Kicking off Scholastica’s “How We Open Knowledge” series in honor of Open Access Week 2021, we welcome to the blog, Dr. Craig Cohen. Dr. Cohen is Professor in the University of California San Francisco Department of Obstetrics, Gynecology & Reproductive Sciences, Co-Director of the UC Global Health Institute, and founding Editor-in-Chief of Advances in Global Health, a new transdisciplinary fully-OA journal focused on promoting health equity. Advances in Global Health was launched by the University of California Press in collaboration with the UC Global Health Institute in April 2021. The journal uses Scholastica’s peer review system.

In the below interview, Dr. Cohen shares how Advances in Global Health got started and steps he and his team are taking to factor structural equity into publication planning, including framing the journal around the United Nations Sustainable Development Goals (UN SDGs).

We invite you to join the conversation around approaches to more equitable and sustainable OA publishing by sharing your thoughts and examples of other fully-OA journal models in the comments section below and on Twitter using the hashtags #OAWeek and #HowWeOpenKnowledge.

A very big thanks to Dr. Cohen for taking the time for this interview!

Q&A with Dr. Craig Cohen

Can you share a brief overview of Advances in Global Health and how you and your team are approaching journal development? How are you factoring structural equity into planning?

CC: Acknowledging that global health is a transdisciplinary concern and that work is being done by preeminent and junior scientists in communities around the world, especially in lower and middle-income countries, from the beginning, we wanted to frame the journal around the UN SDGs. We had some initial ideas for which SDGs to focus on to start. And then, we brought together a group of about 25 scientific advisors from around the world who are leaders in global health to discuss them. Together, we essentially went through our original concept for the journal to get a sense of where people thought were the best places for us to make our earliest investment. And we had to wait on some SDGs initially. For example, SDG 4, education, is, of course, crucial — education and equity in education is essential for health and maybe even the most important thing, you could argue. But for some SDGs like that, we knew we would have to hold off since we can only focus on so many things to start. We were also trying to identify areas of particular relevance to low and middle-income countries. Of course, all of the SDGs are by design. But we chose those we thought to have the strongest initial linkages to health. We plan to move towards covering more SDGs as the journal develops.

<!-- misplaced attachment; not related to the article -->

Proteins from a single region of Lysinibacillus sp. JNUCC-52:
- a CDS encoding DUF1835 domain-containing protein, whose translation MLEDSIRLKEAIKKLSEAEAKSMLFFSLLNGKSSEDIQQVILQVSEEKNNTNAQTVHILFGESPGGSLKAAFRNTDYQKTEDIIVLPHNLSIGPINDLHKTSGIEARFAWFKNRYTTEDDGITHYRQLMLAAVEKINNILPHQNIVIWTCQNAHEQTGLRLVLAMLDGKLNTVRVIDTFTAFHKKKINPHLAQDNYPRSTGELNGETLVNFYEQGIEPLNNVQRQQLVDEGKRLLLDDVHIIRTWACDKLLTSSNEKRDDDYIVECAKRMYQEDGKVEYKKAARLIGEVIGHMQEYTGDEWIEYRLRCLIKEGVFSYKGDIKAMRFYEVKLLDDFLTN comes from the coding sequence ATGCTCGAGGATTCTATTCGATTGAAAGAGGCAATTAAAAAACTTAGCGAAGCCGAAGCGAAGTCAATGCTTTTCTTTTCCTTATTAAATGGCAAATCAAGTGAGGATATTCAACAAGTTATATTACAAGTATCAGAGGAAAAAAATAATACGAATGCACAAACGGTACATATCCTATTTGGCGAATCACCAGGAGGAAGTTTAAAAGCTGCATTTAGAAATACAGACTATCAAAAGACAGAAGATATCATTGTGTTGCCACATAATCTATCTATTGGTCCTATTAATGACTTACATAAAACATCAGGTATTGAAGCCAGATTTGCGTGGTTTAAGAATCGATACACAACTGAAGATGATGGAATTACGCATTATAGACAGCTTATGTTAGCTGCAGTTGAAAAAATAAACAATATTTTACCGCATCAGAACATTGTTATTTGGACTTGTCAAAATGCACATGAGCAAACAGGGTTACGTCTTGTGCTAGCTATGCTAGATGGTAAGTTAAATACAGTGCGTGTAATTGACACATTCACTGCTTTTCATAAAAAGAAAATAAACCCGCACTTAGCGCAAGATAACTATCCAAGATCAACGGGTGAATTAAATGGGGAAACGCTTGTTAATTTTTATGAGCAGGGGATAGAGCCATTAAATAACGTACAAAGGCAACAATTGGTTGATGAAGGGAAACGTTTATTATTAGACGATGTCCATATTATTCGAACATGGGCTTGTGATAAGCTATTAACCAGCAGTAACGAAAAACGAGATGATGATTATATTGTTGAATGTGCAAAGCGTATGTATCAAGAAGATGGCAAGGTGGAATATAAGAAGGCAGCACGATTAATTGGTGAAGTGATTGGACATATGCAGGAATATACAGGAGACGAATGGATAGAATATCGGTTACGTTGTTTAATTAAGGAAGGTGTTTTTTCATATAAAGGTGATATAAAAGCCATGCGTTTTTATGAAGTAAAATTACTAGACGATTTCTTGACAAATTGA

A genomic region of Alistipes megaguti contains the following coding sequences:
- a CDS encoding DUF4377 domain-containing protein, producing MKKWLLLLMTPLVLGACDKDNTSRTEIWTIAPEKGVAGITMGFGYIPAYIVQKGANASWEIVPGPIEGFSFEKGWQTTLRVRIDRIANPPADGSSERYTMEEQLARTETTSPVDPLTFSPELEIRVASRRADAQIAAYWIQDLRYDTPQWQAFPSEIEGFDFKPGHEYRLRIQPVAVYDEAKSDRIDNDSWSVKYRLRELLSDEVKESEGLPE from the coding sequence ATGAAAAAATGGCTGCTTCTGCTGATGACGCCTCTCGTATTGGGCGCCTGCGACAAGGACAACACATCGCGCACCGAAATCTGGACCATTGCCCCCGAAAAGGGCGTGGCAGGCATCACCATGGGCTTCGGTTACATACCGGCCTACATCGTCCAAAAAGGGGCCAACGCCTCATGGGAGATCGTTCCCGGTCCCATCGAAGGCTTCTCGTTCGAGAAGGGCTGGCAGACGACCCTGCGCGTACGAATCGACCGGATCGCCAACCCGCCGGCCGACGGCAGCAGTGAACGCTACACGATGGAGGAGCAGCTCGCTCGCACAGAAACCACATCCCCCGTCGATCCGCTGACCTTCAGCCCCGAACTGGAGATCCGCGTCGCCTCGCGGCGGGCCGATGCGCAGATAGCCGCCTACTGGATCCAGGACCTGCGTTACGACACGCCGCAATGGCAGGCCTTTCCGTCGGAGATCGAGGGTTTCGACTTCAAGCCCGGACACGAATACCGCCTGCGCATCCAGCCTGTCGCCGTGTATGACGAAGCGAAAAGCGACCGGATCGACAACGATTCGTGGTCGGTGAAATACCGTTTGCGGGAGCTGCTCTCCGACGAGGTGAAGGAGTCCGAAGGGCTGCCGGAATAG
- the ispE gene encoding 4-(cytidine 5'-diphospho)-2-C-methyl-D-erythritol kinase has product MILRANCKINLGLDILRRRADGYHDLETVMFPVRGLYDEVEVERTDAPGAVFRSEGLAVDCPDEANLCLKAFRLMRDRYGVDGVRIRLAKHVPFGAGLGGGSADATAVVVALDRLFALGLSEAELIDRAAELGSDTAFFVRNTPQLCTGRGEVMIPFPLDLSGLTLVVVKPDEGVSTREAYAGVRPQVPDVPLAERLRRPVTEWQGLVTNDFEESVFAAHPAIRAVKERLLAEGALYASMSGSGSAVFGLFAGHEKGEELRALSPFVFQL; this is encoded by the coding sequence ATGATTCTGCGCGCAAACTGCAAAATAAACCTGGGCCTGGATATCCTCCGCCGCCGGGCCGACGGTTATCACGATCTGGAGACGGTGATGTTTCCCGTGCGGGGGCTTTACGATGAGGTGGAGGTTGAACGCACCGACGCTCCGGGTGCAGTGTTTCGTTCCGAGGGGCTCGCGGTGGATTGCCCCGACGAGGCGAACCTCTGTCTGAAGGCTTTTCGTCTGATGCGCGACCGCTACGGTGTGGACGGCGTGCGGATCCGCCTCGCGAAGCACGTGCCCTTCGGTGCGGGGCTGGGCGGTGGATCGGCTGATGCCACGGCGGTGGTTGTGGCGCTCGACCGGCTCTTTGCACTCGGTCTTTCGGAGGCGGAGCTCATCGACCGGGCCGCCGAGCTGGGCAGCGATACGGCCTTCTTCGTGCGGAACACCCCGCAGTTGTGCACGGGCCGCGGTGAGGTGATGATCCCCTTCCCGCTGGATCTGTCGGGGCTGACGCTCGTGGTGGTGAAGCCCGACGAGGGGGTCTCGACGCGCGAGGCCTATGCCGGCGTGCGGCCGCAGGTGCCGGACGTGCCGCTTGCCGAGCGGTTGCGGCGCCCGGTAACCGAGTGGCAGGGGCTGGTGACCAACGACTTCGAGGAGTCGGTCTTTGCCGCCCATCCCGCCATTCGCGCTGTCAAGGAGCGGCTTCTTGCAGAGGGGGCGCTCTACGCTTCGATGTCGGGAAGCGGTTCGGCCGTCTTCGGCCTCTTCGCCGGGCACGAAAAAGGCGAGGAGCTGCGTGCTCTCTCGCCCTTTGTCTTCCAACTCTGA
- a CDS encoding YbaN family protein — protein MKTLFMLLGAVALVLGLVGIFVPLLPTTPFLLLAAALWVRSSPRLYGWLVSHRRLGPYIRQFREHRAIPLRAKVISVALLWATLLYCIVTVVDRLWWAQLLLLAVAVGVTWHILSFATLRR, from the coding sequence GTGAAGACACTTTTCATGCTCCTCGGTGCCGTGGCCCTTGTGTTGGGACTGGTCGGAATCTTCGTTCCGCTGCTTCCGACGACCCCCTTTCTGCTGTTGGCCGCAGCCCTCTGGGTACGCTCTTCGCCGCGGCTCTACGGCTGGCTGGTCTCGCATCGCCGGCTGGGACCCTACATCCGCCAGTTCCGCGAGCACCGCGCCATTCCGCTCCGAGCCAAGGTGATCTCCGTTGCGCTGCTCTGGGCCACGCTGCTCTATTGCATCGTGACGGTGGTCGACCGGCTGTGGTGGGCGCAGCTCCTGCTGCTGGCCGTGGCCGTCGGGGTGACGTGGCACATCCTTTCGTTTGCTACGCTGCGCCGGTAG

We’re starting with SDG 1 ending poverty in health; SDG 2 food security and health; SDG 5 around gender equality and health; and SDG 3, the broadest construct for us because it is health, and there are so many different factors there. And, finally, we have a planetary health focus that incorporates pieces of about three SDGs. If you look at the section editors, you’ll see that we’ve worked to identify leaders in the various fields and kind of line them up by SDGs — which all link to health. And we sought section editors who, for the most part, are not from high-income countries. So that’s all really important.

An underlying premise of the journal is that we want to become a go-to publication for scientists from low and middle-income countries, also providing more opportunities for junior investigators. Junior investigators are leading a lot of the work. But, unless they have a senior author on their paper, they may struggle to get published. We want to encourage that generation of trainees to submit their leading work to our journal and create an opportunity for them — again with connections to this transdisciplinary broader construct of working across various SDGs as they impact health. And I think it’s an acknowledgment that to solve these complicated issues in our world, like climate change, you can’t just look to a single discipline. Even COVID-19 is not purely a biomedical condition. It’s affecting us in so many ways, so we’re trying to broaden people’s perspectives and encourage thinking in a transdisciplinary manner.

The idea of a transdisciplinary health journal is a really novel concept. What has your experience been like developing it?

CC: The journal is an experiment and very young, so I think we’ll see how it goes. Global health should ideally be transdisciplinary. For example, we’re less interested in publishing something like a very specific biomedical intervention that doesn’t look at the broader context of that intervention. It’s not that we wouldn’t consider that sort of submission. But, I think we would de-emphasize it versus a biomedical intervention looking at the impact on health and poverty alleviation or health and gender equality or stigma. So broader constructs is what we’re looking for in regards to submissions. And our section editors are people involved in transdisciplinary projects around the world, so we’ve chosen people that are working in that mindset already. Of course, we still need the submissions to come in!